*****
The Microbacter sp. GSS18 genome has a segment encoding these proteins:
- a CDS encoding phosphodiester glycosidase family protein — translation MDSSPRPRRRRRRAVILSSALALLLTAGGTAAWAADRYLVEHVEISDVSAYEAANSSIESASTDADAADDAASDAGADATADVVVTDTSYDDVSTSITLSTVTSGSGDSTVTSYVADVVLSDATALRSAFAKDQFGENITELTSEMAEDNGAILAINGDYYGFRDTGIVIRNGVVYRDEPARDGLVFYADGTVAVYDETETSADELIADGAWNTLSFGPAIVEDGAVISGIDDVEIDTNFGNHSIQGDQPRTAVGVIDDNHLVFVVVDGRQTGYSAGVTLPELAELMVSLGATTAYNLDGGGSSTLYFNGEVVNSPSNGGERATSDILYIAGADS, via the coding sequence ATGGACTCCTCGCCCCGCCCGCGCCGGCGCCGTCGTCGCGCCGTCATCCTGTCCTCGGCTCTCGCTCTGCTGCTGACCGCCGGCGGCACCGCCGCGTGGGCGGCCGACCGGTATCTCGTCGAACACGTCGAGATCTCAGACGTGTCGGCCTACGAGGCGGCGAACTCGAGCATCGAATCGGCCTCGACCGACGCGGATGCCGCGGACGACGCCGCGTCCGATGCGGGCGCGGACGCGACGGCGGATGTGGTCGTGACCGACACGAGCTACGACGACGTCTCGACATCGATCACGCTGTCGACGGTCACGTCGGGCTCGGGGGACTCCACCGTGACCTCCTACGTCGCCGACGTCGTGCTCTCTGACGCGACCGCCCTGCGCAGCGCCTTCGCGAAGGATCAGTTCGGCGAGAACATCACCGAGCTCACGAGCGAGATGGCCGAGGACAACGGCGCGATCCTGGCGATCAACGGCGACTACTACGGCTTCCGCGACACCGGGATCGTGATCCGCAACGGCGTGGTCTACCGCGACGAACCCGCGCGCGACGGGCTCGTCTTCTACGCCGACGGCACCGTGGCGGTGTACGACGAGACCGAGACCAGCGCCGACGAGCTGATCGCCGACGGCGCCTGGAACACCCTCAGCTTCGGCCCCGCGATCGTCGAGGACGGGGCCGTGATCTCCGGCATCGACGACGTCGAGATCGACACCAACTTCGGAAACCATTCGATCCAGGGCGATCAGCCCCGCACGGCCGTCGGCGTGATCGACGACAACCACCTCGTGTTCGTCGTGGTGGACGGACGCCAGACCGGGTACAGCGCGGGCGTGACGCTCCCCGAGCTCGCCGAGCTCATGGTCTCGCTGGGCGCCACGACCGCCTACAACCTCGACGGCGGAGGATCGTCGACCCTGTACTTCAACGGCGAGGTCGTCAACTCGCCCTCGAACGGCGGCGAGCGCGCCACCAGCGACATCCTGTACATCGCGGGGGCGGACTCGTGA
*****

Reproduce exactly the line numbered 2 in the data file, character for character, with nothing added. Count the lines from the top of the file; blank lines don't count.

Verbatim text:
- a CDS encoding phosphodiester glycosidase family protein — translation MDSSPRPRRRRRRAVILSSALALLLTAGGTAAWAADRYLVEHVEISDVSAYEAANSSIESASTDADAADDAASDAGADATADVVVTDTSYDDVSTSITLSTVTSGSGDSTVTSYVADVVLSDATALRSAFAKDQFGENITELTSEMAEDNGAILAINGDYYGFRDTGIVIRNGVVYRDEPARDGLVFYADGTVAVYDETETSADELIADGAWNTLSFGPAIVEDGAVISGIDDVEIDTNFGNHSIQGDQPRTAVGVIDDNHLVFVVVDGRQTGYSAGVTLPELAELMVSLGATTAYNLDGGGSSTLYFNGEVVNSPSNGGERATSDILYIAGADS, via the coding sequence ATGGACTCCTCGCCCCGCCCGCGCCGGCGCCGTCGTCGCGCCGTCATCCTGTCCTCGGCTCTCGCTCTGCTGCTGACCGCCGGCGGCACCGCCGCGTGGGCGGCCGACCGGTATCTCGTCGAACACGTCGAGATCTCAGACGTGTCGGCCTACGAGGCGGCGAACTCGAGCATCGAATCGGCCTCGACCGACGCGGATGCCGCGGACGACGCCGCGTCCGATGCGGGCGCGGACGCGACGGCGGATGTGGTCGTGACCGACACGAGCTACGACGACGTCTCGACATCGATCACGCTGTCGACGGTCACGTCGGGCTCGGGGGACTCCACCGTGACCTCCTACGTCGCCGACGTCGTGCTCTCTGACGCGACCGCCCTGCGCAGCGCCTTCGCGAAGGATCAGTTCGGCGAGAACATCACCGAGCTCACGAGCGAGATGGCCGAGGACAACGGCGCGATCCTGGCGATCAACGGCGACTACTACGGCTTCCGCGACACCGGGATCGTGATCCGCAACGGCGTGGTCTACCGCGACGAACCCGCGCGCGACGGGCTCGTCTTCTACGCCGACGGCACCGTGGCGGTGTACGACGAGACCGAGACCAGCGCCGACGAGCTGATCGCCGACGGCGCCTGGAACACCCTCAGCTTCGGCCCCGCGATCGTCGAGGACGGGGCCGTGATCTCCGGCATCGACGACGTCGAGATCGACACCAACTTCGGAAACCATTCGATCCAGGGCGATCAGCCCCGCACGGCCGTCGGCGTGATCGACGACAACCACCTCGTGTTCGTCGTGGTGGACGGACGCCAGACCGGGTACAGCGCGGGCGTGACGCTCCCCGAGCTCGCCGAGCTCATGGTCTCGCTGGGCGCCACGACCGCCTACAACCTCGACGGCGGAGGATCGTCGACCCTGTACTTCAACGGCGAGGTCGTCAACTCGCCCTCGAACGGCGGCGAGCGCGCCACCAGCGACATCCTGTACATCGCGGGGGCGGACTCGTGA